Jean Marc Danielle, emeritus professor of the Paris branch of the European higher business school, published an article entitled “facing the unbearable aging of the world” on January 19 on the French echo website. The article introduces two “coups” that may be able to solve the problem of social aging;. The excerpts are as follows
In 2019, according to the statistics of the world bank, the proportion of people over 65 years old in the world’s population has exceeded 9%. In 1961, it was only 5%. One of the characteristics of this aging is that although it is common, it is not evenly distributed all over the world. In 2019, Japan and Germany account for 28% and 22% of the population over 65, respectively, but Kenya and Mali account for only 2%.
One of the challenges facing aging countries is how to protect the pension system against the background of stagnant economic growth caused by aging. In France, pensions are equivalent to 14% of GDP. If no measures are taken, the relative increase of the proportion of non employed population will inevitably lead to the increase of the ratio of pension to GDP. This leads to a question: how can the less and less employed people accept the situation that their direct income from labor is compressed.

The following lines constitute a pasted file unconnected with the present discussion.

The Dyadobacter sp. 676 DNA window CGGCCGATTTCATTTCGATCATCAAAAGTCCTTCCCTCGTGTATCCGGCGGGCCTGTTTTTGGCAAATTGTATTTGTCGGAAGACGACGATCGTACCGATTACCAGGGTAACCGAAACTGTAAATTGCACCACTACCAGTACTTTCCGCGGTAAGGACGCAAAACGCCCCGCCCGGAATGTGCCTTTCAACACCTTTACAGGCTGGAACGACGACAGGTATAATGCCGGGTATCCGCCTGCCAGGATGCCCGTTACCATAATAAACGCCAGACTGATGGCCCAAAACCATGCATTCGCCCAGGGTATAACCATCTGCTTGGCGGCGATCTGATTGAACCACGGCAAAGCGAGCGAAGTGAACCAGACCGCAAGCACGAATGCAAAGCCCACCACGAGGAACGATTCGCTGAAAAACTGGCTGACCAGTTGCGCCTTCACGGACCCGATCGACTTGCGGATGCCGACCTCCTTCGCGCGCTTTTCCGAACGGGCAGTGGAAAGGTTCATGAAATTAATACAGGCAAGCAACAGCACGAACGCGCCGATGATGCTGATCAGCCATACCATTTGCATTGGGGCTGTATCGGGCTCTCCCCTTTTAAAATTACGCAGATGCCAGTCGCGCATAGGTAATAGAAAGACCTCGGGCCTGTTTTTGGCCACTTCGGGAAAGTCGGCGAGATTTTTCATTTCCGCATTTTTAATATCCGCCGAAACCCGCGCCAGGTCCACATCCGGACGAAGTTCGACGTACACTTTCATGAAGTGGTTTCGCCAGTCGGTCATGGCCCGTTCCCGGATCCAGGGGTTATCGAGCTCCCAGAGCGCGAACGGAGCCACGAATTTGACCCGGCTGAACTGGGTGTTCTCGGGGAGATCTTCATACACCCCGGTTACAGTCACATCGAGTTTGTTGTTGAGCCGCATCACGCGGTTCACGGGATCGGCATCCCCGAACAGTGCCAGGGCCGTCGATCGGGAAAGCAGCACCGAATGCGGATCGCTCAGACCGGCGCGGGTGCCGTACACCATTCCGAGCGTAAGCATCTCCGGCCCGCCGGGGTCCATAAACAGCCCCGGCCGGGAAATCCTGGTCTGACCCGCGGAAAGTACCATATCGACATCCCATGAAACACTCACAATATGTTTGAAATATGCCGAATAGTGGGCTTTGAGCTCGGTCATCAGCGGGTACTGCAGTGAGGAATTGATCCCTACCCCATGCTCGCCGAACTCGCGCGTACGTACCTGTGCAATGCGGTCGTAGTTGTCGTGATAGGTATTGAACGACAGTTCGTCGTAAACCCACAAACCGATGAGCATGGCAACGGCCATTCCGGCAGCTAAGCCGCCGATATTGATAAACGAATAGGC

Take France as an example. In 1967, when the social security reform was carried out, the payment proportion of basic endowment insurance was 8.5%. Today, the maximum amount of social security contributions is 15.45% of wages, and other contributions can be used as supplementary sources of pension funds. It is hard to imagine that we will raise the standard even higher in view of the repeated arguments that the total amount of social security expenditure is too high.